Green flowers are unusual in a world where people are looking for more traditional floral colors. But green flowers can add a unique touch to a flower garden and are often used in floral designs.
Some green flowers seen in florist arrangements are colored. Standard roses that appear on St. Patrick’s Day or for unusual arrangements, for example, are most likely white roses that have been artificially colored.
Greenhouse and garden flowers
Some difficult-to-grow green flowers are grown by experts in greenhouses for commercial purposes. However, there are some green flowers that are easy for the average gardener to grow. Green zinnias and Bells-of-Ireland are annuals that look beautiful in a cottage garden or as cut flowers. In an all-white garden, a few green flowers add an accent, while most of the green only appears in the foliage.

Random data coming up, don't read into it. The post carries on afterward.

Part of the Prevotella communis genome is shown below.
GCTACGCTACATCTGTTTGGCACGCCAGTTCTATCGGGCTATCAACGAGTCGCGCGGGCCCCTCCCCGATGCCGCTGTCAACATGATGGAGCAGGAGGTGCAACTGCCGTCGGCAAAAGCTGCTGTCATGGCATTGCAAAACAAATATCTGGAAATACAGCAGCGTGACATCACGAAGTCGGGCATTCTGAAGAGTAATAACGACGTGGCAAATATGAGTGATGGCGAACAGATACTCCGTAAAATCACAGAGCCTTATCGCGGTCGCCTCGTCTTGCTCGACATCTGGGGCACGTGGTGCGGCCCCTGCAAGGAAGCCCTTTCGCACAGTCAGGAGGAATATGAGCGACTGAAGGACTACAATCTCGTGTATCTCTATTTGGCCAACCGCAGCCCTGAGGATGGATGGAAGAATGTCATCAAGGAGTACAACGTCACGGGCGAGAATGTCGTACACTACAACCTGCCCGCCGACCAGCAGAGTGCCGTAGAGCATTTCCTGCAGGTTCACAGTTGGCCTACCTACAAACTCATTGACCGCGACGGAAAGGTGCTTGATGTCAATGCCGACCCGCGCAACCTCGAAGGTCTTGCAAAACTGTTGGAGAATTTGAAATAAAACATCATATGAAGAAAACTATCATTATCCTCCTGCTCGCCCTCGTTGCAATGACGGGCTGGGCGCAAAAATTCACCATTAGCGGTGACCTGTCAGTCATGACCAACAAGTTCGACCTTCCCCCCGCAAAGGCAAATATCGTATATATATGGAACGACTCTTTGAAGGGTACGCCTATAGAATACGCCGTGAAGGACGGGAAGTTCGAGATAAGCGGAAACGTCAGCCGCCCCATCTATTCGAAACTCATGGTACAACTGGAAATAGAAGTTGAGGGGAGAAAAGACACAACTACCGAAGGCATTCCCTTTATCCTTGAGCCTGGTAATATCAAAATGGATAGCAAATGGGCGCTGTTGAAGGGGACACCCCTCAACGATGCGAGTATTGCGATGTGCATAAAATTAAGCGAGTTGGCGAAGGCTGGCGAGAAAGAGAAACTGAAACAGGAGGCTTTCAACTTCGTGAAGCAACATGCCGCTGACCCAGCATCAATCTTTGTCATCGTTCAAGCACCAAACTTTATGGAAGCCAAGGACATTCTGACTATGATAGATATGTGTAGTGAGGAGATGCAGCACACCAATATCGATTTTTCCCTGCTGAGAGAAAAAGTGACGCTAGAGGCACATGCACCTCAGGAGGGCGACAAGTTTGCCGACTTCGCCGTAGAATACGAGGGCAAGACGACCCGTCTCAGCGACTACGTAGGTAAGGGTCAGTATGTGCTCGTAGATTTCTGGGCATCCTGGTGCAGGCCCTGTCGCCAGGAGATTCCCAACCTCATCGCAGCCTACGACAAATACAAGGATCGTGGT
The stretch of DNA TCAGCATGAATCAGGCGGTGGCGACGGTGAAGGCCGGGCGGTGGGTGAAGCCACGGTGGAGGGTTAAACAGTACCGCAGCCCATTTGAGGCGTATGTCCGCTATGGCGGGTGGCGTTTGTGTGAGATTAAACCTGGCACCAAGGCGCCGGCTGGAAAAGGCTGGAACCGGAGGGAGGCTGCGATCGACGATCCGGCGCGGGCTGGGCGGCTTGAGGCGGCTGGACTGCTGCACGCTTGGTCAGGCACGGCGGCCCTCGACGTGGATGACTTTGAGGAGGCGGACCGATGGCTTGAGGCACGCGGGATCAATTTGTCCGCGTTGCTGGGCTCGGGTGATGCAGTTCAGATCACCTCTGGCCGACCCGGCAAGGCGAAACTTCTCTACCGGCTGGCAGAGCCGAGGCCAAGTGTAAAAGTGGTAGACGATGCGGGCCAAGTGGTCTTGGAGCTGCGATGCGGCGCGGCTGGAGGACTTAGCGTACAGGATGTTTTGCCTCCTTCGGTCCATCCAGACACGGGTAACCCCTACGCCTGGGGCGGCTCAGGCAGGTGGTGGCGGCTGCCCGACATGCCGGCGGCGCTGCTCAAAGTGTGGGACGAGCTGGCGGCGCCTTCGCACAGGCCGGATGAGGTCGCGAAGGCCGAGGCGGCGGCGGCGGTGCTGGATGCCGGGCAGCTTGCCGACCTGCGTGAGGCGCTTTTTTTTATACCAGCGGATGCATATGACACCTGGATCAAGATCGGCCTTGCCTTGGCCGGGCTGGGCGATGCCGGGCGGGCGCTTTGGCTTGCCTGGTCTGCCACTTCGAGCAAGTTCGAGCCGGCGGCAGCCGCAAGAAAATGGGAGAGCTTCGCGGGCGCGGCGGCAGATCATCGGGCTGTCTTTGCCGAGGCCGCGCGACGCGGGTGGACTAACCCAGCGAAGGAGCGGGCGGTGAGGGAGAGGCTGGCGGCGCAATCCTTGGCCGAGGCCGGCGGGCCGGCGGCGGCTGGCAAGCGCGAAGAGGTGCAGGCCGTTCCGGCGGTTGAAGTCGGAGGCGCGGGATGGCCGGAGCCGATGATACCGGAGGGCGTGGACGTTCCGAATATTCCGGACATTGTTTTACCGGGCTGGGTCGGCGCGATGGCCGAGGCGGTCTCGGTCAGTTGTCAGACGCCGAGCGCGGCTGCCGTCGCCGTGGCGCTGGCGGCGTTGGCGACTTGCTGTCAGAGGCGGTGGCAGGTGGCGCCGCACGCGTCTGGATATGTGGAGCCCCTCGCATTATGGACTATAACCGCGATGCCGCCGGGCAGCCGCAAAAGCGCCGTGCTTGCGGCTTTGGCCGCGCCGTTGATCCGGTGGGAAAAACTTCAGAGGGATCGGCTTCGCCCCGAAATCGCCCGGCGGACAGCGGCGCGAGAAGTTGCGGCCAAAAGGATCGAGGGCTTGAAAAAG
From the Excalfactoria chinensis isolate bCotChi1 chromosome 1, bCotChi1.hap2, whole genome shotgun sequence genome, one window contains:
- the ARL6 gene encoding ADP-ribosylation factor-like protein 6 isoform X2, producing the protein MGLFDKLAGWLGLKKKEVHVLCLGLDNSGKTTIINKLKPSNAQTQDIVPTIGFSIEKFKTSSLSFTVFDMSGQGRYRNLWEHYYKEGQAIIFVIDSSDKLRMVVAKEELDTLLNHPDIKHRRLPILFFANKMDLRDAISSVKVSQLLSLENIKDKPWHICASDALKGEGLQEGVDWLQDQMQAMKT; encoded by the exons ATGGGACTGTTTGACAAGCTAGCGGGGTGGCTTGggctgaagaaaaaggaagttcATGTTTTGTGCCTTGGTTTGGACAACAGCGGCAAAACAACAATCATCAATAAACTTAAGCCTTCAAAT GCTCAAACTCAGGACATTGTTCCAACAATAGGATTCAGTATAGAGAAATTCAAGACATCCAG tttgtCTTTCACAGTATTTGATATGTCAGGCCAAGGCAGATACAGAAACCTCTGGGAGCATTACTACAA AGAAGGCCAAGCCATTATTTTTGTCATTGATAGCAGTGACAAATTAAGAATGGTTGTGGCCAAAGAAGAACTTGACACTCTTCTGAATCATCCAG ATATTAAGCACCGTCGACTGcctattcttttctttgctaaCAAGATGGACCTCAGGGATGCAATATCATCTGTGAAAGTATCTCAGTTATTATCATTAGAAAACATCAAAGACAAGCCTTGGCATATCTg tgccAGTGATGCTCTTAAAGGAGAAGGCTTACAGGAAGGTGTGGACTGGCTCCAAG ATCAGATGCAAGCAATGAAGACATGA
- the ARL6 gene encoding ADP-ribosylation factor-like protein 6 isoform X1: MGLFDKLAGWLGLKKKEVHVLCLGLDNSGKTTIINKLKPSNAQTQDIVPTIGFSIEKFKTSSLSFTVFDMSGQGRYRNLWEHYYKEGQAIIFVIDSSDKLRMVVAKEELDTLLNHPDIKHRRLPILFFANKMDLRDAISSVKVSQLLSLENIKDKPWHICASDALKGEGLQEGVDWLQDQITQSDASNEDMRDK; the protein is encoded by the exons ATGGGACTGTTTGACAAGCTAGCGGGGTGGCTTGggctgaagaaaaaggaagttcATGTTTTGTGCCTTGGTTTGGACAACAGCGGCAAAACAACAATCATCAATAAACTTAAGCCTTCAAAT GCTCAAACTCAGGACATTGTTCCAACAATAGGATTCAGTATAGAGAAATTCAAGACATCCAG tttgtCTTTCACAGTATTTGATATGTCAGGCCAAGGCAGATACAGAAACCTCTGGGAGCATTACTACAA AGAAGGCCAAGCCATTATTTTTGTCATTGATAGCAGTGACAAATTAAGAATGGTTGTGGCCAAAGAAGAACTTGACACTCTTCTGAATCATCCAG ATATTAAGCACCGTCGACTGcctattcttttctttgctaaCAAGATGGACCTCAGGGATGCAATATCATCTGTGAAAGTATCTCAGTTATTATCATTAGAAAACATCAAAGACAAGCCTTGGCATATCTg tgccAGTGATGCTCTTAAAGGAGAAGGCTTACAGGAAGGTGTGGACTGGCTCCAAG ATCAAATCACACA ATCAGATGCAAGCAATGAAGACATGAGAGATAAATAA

In general, pollinators like bees and butterflies are attracted to bright colors. That’s why we usually see flowers in red, pink, yellow and orange. Some oddballs are pollinated by flies. The scent of a flower that attracts flies can be unpleasant to humans, as flies are known to be attracted to the smell of trash and rotting organic material.
Some of the green flowers featured here have been hybridized or genetically modified to produce green flowers. Many of these species are difficult to grow and are produced by commercial growers. Some are not flowers at all, but rather large green bracts that resemble flowers.